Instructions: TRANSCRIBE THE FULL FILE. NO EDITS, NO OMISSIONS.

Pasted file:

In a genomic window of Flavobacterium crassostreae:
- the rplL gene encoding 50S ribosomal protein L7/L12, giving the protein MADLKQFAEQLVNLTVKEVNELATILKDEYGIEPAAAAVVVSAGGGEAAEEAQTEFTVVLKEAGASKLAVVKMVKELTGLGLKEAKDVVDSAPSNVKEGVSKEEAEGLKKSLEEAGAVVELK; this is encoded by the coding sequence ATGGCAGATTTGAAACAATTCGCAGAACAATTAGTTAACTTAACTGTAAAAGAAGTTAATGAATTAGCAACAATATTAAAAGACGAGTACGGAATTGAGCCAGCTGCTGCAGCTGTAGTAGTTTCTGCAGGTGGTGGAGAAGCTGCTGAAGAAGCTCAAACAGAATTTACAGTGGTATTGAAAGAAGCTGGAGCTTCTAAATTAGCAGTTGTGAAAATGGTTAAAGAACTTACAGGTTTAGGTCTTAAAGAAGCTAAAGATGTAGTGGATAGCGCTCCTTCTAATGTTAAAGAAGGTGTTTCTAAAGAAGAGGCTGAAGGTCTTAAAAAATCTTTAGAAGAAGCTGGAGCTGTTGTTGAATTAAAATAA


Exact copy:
In a genomic window of Flavobacterium crassostreae:
- the rplL gene encoding 50S ribosomal protein L7/L12, giving the protein MADLKQFAEQLVNLTVKEVNELATILKDEYGIEPAAAAVVVSAGGGEAAEEAQTEFTVVLKEAGASKLAVVKMVKELTGLGLKEAKDVVDSAPSNVKEGVSKEEAEGLKKSLEEAGAVVELK; this is encoded by the coding sequence ATGGCAGATTTGAAACAATTCGCAGAACAATTAGTTAACTTAACTGTAAAAGAAGTTAATGAATTAGCAACAATATTAAAAGACGAGTACGGAATTGAGCCAGCTGCTGCAGCTGTAGTAGTTTCTGCAGGTGGTGGAGAAGCTGCTGAAGAAGCTCAAACAGAATTTACAGTGGTATTGAAAGAAGCTGGAGCTTCTAAATTAGCAGTTGTGAAAATGGTTAAAGAACTTACAGGTTTAGGTCTTAAAGAAGCTAAAGATGTAGTGGATAGCGCTCCTTCTAATGTTAAAGAAGGTGTTTCTAAAGAAGAGGCTGAAGGTCTTAAAAAATCTTTAGAAGAAGCTGGAGCTGTTGTTGAATTAAAATAA